In Your Corner: Insurance Loophole
By Ryan Elijah
Story Published: Sep 12, 2008 at 7:40 AM EDT
Story Updated: Sep 12, 2008 at 7:40 AM EDT
FORT WAYNE, IN (Indiana’s Newscenter) –
After powerful storms ripped through Decatur June 6th, Nando and Jennifer Villagomes returned home that night to find siding blown off their home and a good part of their roof missing. Figuring this was an obvious home insurance claim, they submitted their damage to Erie Insurance the next morning even as the Decatur Daily Democrat was documenting the damage on it’s front page.
On July 1st, the Villagomes family received this denial letter from Erie Insurance, it said their losses weren’t covered because the shingles on the roof weren’t installed properly Jennifer Villagomes- “these were strong storms, this should have been covered. The storms had winds of 85, 90 miles per hour and they did a lot of damage to Decatur”.
An engineering report, paid for by Erie, cited faulty workmanship, specifically nails that were installed too high. But the Villagomes’ say the 8-year old home has never had any roof problems, their builder offered a 5-year warranty, but said they never received any complaints about the roof.
When we contacted Erie Insurance, we were told they weren’t able to talk about the individual case due to privacy issues, but they said a “faulty construction” clause is in almost every policy. Local State Farm Insurance agent Sam Till also told us that was true, but said there needs to be clear evidence to deny a claim.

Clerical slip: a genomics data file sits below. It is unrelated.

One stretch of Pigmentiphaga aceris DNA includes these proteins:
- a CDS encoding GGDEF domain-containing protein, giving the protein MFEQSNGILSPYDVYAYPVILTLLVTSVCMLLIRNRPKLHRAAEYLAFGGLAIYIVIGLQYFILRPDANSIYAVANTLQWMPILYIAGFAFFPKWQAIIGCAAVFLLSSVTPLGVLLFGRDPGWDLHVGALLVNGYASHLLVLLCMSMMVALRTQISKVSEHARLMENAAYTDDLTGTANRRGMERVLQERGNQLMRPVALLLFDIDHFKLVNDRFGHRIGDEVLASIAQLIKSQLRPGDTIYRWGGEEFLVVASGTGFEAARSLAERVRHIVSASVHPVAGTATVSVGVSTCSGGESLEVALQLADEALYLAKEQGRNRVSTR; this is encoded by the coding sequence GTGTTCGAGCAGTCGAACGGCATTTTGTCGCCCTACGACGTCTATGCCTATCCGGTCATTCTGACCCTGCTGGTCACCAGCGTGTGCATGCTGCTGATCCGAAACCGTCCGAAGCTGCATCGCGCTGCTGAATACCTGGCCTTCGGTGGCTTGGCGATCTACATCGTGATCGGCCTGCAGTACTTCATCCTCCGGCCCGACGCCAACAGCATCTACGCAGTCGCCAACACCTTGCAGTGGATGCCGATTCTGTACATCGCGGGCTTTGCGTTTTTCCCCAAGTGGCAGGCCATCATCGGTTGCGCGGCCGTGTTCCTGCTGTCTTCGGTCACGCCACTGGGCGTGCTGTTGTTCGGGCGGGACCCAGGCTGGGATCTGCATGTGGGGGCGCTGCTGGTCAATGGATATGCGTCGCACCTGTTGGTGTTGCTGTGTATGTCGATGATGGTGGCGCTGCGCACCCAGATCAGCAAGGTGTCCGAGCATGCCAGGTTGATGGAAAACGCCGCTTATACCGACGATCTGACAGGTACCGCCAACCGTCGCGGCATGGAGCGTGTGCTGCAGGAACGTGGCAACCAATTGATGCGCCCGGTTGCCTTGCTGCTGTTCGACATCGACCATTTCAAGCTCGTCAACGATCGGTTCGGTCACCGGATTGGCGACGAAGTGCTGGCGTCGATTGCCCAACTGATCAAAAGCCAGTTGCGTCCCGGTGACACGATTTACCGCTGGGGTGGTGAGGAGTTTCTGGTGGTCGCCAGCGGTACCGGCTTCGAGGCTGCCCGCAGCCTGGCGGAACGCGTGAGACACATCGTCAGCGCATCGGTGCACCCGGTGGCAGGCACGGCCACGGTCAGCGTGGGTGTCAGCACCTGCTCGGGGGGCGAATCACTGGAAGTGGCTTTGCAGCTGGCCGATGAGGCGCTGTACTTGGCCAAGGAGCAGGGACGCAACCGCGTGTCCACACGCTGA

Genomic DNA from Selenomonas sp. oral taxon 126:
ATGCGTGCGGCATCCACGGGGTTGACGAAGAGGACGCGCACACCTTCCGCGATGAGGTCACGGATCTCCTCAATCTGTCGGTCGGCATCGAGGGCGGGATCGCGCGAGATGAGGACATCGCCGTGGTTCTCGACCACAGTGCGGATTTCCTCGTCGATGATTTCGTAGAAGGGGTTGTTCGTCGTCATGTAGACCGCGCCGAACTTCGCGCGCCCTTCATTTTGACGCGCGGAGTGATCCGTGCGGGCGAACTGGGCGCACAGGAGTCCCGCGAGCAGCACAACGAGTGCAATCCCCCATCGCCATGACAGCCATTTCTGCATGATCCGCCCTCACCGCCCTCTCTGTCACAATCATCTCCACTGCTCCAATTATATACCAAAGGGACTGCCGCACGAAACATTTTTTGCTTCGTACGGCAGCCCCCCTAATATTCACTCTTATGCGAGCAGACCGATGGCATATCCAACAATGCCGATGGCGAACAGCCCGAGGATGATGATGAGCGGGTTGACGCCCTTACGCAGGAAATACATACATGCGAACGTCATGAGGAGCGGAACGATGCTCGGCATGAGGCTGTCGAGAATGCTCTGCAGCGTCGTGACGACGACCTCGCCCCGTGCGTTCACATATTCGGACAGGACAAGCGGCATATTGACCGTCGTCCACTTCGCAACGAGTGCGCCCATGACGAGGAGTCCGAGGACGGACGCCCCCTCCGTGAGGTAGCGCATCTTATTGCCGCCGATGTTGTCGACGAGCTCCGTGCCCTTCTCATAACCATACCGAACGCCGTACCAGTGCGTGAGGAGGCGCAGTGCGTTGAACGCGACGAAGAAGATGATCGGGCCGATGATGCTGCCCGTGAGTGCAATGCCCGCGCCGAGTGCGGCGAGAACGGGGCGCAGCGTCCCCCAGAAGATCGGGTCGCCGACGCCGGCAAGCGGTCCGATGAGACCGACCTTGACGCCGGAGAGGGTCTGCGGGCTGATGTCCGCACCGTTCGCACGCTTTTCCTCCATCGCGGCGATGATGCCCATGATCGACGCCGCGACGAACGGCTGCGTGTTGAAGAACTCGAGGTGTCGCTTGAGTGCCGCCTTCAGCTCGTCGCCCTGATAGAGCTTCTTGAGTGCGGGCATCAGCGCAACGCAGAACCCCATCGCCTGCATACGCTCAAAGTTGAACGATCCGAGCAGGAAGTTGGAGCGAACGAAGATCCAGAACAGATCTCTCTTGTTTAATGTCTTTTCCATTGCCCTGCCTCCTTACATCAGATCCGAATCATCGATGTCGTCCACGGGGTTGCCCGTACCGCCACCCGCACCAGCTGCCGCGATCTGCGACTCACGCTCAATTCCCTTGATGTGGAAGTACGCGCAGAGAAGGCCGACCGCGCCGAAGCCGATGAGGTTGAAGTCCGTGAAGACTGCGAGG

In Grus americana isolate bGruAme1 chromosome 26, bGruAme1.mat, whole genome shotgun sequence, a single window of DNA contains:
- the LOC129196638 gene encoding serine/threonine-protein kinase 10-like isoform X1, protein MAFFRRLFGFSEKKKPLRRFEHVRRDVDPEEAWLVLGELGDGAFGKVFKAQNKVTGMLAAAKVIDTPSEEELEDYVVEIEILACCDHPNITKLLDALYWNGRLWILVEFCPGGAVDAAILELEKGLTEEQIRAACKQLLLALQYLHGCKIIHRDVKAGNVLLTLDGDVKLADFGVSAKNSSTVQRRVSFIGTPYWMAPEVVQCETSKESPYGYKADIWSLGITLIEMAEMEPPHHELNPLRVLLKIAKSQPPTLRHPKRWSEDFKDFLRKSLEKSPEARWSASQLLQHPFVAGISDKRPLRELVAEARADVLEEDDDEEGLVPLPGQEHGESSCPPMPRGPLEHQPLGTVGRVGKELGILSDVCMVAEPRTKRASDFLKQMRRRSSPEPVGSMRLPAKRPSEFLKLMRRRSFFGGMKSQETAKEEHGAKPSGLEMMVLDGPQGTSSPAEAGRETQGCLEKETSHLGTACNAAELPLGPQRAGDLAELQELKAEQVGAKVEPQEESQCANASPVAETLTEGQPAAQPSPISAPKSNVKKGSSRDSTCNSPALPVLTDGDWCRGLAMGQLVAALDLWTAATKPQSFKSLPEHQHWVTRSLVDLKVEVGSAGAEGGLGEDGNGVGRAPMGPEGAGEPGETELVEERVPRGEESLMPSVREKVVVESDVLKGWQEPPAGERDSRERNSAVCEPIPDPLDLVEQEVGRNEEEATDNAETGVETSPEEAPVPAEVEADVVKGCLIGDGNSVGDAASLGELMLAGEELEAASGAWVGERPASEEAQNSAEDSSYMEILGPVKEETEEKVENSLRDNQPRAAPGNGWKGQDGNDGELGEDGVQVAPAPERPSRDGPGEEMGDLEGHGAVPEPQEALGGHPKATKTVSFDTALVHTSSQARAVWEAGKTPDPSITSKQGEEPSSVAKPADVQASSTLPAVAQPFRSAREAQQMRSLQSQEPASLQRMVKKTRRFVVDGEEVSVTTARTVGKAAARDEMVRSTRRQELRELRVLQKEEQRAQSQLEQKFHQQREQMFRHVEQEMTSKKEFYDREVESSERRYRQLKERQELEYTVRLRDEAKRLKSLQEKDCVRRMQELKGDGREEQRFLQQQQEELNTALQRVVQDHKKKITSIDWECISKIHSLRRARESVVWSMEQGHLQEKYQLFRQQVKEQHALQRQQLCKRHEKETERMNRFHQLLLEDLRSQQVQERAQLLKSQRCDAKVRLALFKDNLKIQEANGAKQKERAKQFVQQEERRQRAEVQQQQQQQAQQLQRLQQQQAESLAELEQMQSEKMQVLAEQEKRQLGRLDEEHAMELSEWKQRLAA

Sam Till/State Farm Agent- “I think that it would have to be pretty obvious to a home adjuster to call in bad construction or bad workmanship. We don’t see bad construction very often in policies, but wear and tear comes into play fairly often”.
Erie rejected an offer to pay for half the roof, but they did cover the siding, leaving the Villagomes’ over 8-thousand dollars in roof repairs out of their pocket. They say they feel slighted by a loophole that many homeowners might not know exists, even if they have a solid home inspection like they did Nando Villagomes- “You can have a home inspection, but the inspector can’t catch everything and they can use that clause”.
Jennifer- “It’s just really scary, I feel like they can use that clause to just not pay” After the Indiana Department of Insurance denied their appeal, Jennifer and Nando canceled their policy with Erie. They still wonder how it took 8 years and 80 mile an hour winds to expose their alleged “faulty roof” When you’ve been wronged – or have a story to tell, you now have a place to turn!
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